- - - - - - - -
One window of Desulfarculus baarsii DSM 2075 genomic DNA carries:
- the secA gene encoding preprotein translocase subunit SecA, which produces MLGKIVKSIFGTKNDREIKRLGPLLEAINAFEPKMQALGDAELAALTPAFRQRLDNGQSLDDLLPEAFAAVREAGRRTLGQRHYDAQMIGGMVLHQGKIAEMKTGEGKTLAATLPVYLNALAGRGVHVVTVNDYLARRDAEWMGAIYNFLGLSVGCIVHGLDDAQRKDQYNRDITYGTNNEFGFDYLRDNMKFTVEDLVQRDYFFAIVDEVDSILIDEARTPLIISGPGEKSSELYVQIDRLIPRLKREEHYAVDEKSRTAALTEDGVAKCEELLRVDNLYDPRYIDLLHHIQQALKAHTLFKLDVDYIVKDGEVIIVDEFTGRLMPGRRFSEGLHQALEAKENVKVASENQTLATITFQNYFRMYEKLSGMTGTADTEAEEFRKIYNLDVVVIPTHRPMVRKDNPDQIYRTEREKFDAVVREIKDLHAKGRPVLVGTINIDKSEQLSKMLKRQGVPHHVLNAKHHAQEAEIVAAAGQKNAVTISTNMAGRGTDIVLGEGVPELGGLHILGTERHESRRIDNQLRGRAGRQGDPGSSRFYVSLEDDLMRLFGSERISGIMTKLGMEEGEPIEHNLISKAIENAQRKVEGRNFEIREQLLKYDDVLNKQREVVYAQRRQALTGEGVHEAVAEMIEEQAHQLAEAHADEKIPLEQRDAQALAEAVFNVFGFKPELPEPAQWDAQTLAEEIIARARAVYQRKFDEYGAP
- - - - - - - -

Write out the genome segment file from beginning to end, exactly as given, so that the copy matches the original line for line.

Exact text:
One window of Desulfarculus baarsii DSM 2075 genomic DNA carries:
- the secA gene encoding preprotein translocase subunit SecA, which produces MLGKIVKSIFGTKNDREIKRLGPLLEAINAFEPKMQALGDAELAALTPAFRQRLDNGQSLDDLLPEAFAAVREAGRRTLGQRHYDAQMIGGMVLHQGKIAEMKTGEGKTLAATLPVYLNALAGRGVHVVTVNDYLARRDAEWMGAIYNFLGLSVGCIVHGLDDAQRKDQYNRDITYGTNNEFGFDYLRDNMKFTVEDLVQRDYFFAIVDEVDSILIDEARTPLIISGPGEKSSELYVQIDRLIPRLKREEHYAVDEKSRTAALTEDGVAKCEELLRVDNLYDPRYIDLLHHIQQALKAHTLFKLDVDYIVKDGEVIIVDEFTGRLMPGRRFSEGLHQALEAKENVKVASENQTLATITFQNYFRMYEKLSGMTGTADTEAEEFRKIYNLDVVVIPTHRPMVRKDNPDQIYRTEREKFDAVVREIKDLHAKGRPVLVGTINIDKSEQLSKMLKRQGVPHHVLNAKHHAQEAEIVAAAGQKNAVTISTNMAGRGTDIVLGEGVPELGGLHILGTERHESRRIDNQLRGRAGRQGDPGSSRFYVSLEDDLMRLFGSERISGIMTKLGMEEGEPIEHNLISKAIENAQRKVEGRNFEIREQLLKYDDVLNKQREVVYAQRRQALTGEGVHEAVAEMIEEQAHQLAEAHADEKIPLEQRDAQALAEAVFNVFGFKPELPEPAQWDAQTLAEEIIARARAVYQRKFDEYGAP